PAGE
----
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Hallux Limitus

This is a diagnosis closely related to Hallux Rigidus, however, it relates to all the stages of Hallux Rigidus except the last stage - the one where the joint is 'rigid'. Hallux limitus can be structural, but it can also be functional - meaning it exists only when your foot is in certain positions.

A man pushing a door closed on two people trying to open it. This is very similar to what happens when the toe tries to move over the arthritic joint and osteophytes 'block' the movement.

About Hallux Limitus

Hallux Limitus is a condition where the movement in the big toe joint is limited, but still present. 

It is typically caused by arthritic changes in or around the joint preventing the toe from hinging over the foot - kind of like the guy with his foot against the door. 

The other scenario is with a 'Functional Hallux Limitus' and this is where the toe joint's movement is limited during function - like if the foot is weightbearing. 

One example of how this happens is if a foot has a low arch, then the bone which the toe hinges over is at a lower angle and so the toe cannot lift over it, and at the same time, because the arch is flatter: it is longer. This means that the tendons that pull the toe downwards have no extra stretch left in them and so they hold the toe down. 

Grading Hallux Limitus

Medicine and healthcare like to give 'grades' to everything, and there are lots of different ways of measuring the severity of Hallux Limitus. In both the clinical and radiographic settings, the grades tend to have four levels, which were discussed on the Hallux Rigidus page. 

Another test which is done is to see how well the foot functions when you are standing and the big toe is passively lifted. The arch should raise and the leg should rotate. 

This isn't the case for everyone, but depending on what the foot does will also determine how the treatment plan is carried out. 

A sitting person trying to move their right big toe.
An X-ray of a pair of feet showing a bunion/hallux valgus on the left foot and a repaired bunion on the right foot.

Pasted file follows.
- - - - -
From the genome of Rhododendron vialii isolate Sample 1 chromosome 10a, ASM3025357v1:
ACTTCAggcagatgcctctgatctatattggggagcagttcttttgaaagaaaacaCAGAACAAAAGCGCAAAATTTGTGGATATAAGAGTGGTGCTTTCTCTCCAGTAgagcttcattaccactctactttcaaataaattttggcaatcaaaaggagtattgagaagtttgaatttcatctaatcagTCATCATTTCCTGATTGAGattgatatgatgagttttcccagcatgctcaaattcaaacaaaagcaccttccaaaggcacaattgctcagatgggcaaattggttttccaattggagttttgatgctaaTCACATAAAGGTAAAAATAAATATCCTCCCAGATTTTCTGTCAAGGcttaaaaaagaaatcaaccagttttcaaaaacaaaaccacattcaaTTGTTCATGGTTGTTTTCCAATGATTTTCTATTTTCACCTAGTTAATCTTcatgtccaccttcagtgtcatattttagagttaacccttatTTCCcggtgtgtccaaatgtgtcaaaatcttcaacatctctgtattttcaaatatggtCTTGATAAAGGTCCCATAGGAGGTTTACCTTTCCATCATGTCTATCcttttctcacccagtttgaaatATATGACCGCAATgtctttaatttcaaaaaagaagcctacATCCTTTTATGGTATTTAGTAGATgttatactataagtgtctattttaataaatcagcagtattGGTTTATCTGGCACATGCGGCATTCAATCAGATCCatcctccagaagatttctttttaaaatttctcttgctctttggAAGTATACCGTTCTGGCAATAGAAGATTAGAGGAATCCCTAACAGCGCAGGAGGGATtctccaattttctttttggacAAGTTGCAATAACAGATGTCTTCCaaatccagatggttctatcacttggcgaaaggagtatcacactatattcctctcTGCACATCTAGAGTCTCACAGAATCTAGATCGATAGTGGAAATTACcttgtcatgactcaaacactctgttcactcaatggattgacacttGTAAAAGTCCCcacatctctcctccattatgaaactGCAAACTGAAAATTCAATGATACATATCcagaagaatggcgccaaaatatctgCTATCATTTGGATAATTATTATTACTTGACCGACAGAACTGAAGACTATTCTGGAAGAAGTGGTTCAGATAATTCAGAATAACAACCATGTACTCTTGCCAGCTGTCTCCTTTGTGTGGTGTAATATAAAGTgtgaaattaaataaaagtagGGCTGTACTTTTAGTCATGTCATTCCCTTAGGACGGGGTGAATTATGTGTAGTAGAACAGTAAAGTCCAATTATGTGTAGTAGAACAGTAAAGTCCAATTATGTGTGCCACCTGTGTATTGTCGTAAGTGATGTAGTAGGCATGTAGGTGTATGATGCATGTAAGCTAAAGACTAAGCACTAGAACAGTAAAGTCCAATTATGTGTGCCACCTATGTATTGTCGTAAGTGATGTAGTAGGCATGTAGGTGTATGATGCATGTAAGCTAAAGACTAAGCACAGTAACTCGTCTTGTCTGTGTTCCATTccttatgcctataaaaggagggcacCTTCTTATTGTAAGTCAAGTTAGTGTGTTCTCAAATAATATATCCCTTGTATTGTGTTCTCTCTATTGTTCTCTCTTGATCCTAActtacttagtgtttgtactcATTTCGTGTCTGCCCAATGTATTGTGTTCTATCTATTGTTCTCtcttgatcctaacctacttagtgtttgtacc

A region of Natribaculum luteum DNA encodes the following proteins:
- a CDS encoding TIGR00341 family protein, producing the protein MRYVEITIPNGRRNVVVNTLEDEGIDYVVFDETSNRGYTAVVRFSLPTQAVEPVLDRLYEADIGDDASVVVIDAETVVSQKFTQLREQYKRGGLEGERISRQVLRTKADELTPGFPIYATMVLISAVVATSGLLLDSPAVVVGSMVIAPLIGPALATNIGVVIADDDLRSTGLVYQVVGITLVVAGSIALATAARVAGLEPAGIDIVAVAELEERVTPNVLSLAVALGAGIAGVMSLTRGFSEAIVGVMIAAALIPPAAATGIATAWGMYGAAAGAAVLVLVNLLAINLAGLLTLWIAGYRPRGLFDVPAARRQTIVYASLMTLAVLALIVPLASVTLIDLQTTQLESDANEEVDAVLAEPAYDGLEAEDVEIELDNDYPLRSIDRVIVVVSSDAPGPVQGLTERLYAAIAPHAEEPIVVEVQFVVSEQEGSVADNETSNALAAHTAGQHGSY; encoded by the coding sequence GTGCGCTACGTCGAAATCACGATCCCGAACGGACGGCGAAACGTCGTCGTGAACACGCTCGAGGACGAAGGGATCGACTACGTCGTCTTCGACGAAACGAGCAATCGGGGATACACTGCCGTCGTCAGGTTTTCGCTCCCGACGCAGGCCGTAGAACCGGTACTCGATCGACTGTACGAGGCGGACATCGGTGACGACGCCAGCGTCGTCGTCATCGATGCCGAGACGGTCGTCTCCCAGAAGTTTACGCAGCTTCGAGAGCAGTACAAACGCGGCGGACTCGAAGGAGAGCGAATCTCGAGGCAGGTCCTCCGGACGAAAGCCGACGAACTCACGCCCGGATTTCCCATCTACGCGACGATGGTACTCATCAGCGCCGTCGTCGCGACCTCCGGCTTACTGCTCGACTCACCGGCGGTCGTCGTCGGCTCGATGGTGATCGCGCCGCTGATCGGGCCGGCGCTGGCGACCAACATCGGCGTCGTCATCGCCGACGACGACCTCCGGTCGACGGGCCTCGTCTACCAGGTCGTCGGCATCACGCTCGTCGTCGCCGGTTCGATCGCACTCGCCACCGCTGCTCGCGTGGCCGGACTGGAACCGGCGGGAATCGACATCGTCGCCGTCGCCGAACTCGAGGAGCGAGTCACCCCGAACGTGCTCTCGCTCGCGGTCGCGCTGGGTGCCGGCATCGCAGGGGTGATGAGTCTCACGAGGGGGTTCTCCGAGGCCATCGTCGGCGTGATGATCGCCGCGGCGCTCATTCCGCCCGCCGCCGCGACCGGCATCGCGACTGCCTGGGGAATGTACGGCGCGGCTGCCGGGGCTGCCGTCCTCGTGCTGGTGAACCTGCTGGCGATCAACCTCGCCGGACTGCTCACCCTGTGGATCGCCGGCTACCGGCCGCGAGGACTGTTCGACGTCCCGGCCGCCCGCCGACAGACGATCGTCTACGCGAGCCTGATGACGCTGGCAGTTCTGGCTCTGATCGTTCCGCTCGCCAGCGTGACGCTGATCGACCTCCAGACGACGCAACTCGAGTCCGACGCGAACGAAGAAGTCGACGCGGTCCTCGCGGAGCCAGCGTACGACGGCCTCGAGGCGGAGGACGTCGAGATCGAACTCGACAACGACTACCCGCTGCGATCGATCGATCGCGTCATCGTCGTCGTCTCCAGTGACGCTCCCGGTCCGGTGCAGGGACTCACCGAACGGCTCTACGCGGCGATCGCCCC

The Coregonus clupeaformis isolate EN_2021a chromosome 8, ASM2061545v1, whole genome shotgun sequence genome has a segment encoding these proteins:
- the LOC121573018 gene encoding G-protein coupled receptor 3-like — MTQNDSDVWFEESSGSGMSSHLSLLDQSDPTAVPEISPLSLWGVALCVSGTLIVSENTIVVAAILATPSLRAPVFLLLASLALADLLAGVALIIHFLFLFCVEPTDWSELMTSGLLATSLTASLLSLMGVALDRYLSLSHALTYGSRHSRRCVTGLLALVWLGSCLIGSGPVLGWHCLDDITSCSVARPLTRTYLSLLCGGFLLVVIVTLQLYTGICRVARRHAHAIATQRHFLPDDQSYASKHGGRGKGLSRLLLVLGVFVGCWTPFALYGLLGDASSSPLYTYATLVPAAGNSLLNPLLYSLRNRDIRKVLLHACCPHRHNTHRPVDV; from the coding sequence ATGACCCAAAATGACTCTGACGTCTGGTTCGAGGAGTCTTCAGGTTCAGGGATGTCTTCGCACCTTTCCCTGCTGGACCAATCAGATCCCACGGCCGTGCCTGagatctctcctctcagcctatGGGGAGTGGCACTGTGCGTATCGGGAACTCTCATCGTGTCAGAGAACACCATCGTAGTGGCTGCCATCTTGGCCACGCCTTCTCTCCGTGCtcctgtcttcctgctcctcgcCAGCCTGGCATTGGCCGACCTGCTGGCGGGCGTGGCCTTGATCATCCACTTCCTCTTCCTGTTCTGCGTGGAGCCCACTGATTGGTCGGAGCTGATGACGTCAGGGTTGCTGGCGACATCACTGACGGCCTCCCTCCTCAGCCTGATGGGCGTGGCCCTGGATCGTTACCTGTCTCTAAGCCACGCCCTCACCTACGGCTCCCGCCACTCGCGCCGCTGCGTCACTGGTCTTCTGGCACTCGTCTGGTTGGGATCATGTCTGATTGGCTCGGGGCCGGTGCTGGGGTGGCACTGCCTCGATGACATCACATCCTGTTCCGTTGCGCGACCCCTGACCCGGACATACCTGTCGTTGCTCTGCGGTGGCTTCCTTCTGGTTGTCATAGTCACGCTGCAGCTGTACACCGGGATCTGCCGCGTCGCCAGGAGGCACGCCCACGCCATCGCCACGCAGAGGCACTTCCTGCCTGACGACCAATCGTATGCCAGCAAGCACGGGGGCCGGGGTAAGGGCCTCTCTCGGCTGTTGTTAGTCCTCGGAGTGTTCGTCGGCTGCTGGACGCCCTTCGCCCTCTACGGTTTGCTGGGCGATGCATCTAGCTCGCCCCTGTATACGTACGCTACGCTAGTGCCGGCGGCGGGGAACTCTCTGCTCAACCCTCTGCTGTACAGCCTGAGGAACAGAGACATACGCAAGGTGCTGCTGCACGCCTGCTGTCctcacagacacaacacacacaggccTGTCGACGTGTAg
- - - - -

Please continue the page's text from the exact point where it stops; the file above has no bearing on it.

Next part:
What else could it be?

Hallux Limitus is an arthritic condition which restricts movement in the big toe joint and there aren't really many conditions that also do that, save Hallux Rigidus. 

  • Hallux Rigidus

  • Hallux (Abducto-) Valgus

  • Hallux Varus

  • Turf Toe (plantar plate rupture of big toe joint) 

  • Post-surgical complications

How is Hallux Limitus diagnosed?

Clinical examination and the history you give is often adequate: ultimately, your big toe hurts when you bend it or when you're using it! However, imaging might be used to

  • Confirm the diagnosis

  • Identify how severe the problem is

  • Rule out other problems.

  • Give consideration to types of surgery that might be helpful

Imaging that can be used for Hallux Limitus:

  • X-rays are rarely useful for functional HL.

  • Ultrasound scans can be useful for confirming osteophyte presence

A sagittal MRI image of a foot as might be used for identifying cartilage damage within a joint.
A barefoot person standing with their toes pointing skywards.

How is Hallux Limitus treated?

Treatments can take a variety of formats, each with different goals:

  1. Pain reduction

  2. Improving range of motion

  3. Restricting range of motion

The reason most people come for an appointment is because they are in pain when they do stuff, so depending on their goals, the treatment will vary. Treatments can take a variety of forms including:

  • Education & understanding the condition

  • Painkillers - including when and how to use them

  • Footwear advice

  • Insoles and orthotics

  • Taping, strapping and padding

  • Injections:

    • Steroids​

    • Hyaluronic acid​​

  • Surgery​​​

Ready to start being pain free?

How long does it take to cure Hallux Limitus?

Hallux Limitus, unlike Hallux Rigidus is only sometimes a form of osteoarthritis, so in those instances it is a progressive condition. 

Where the limitation is functional, the 'cure' can be instantaneous - but it may rely on always having access to a support for the foot. 

Generally speaking, patients can expect to have symptoms improved quite quickly, depending on the nature of the limitation.

Lady running with her dog
Ready to say goodbye to your pain?

At Keep On Your Feet, we openly acknowledge that we cannot guarantee a cure for things: but we will work as hard as we can with you to help you reach your goals. 

If your symptoms fit the above, you will need to book a 'Foot Pain' consultation. This will be £95 and lasts approximately 60 minutes usually. If you need insoles, we'll give you some basic ones to try out (or some fancier ones and reduce their price!). 

This is a picture of Jeremy Ousey, director and podiatrist of Keep On Your Feet.

About the Author

Jeremy Ousey is the owner at Swansea's podiatry clinic: Keep On Your Feet. All the information found on this page was written by him (there's no AI or Chat-GPT here!), and has been carefully chosen to provide you with the information that you need to know about the condition. Jeremy has a Bachelor of Science in Podiatry, with honours, a Post-Graduate Certificate in Podiatric Sports Medicine, a Post-Graduate Diploma in Medical Ultrasound, and two Master's of Science degrees in the Theory of Podiatric Surgery, and Sports & Exercise Medicine. If you would like to know more about Jeremy, please click here.

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